Ground Granulated Blast-Furnace Slag (GGBFS)

Ground-granulated blast-furnace slag (GGBFS) is a by-product of iron and steel-making obtained by quenching molten iron slag from a blast furnace in water or steam. Used to increase the strength of concrete and used to improve workability of fresh concrete and reduce water demand, shrinkage and permeability of the finished product.


Where it comes from? By-product of ironmaking process that would otherwise go to landfill
Final appearance of concrete Generally lighter
Compatible with admixtures? Yes
Need to cure? Yes
Sulfate Protection? ✓✓
More cohesive?


  • Ready-mix concrete
  • Concrete block & pipe
  • Cement manufacture
  • Specialty applications


Making cement is energy intensive, generating up to 176 kg COfor each tonne of concrete manufactured. Because Ground-granulated blast-furnace slag (GGBS or GGBFS) is a lower carbon building material, it's considerably more environmentally friendly. The reduction of in greenhouse gas emission can be as high as 45%, depending on the mix and application. GGBFS has less embodied carbon allowing you to meet increasingly tough sustainability requirements. It's the product you need to improve the built environment whilst lessening your impact on the natural one.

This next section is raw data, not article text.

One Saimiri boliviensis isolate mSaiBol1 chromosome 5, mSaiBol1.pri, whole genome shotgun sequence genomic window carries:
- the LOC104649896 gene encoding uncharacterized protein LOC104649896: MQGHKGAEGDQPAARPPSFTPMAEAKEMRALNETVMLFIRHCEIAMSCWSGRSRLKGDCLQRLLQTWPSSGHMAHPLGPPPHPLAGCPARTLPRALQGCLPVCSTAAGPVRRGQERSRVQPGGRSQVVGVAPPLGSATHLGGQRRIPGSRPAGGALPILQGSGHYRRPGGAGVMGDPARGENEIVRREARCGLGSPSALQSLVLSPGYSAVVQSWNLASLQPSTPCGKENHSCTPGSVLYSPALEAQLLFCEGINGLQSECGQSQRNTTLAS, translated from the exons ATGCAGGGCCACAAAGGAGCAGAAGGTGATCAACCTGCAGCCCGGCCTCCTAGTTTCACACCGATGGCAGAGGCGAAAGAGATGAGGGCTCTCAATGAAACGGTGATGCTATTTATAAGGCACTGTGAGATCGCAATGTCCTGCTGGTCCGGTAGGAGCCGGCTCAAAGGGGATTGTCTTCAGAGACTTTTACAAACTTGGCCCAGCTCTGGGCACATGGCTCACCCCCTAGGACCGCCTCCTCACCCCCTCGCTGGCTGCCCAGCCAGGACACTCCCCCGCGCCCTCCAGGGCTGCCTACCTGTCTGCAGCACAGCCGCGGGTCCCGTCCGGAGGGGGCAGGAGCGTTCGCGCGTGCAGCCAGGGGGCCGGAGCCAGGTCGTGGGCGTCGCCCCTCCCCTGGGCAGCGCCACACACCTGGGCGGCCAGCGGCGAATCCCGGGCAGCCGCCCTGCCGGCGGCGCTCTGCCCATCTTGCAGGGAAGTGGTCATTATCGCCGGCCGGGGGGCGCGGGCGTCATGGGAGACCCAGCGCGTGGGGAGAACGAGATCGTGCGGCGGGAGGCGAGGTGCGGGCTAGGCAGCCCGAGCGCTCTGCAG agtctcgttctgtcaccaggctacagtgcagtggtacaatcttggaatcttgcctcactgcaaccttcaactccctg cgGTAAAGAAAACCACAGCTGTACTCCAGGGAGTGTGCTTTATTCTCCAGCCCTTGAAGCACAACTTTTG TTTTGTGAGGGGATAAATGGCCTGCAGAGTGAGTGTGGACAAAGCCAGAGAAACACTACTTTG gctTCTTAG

Sustainability is one of the factors driving the spread of GGBFS across the UAE following the Dubai Green Buildings Regulations (DM Circular no. 198) introduced back in 2010 creating a health-friendly and sustainable environmental development and protection.


GGBS are great to work with. You’ll find them easier to handle, pump and place with precision – even in adverse weather conditions. And their chemical composition reduces the risk of problems and unwanted chemical reactions.

Improved handling
• Less water required for a given workability
• Better pumping properties due to increased cohesion of the mix
• Easier to compact

Chemical features
• Less free lime content reduces permeability and promotes long term strength
• Reduced alkalinity of concrete minimises risk of alkali-silica reaction
• Lower heat of hydration reduces risk of early-age thermal cracking

Enhanced working window
• Longer setting time means more time for getting the right finish
• Helps you avoid cold joints, a major benefit for large or mass concrete pours



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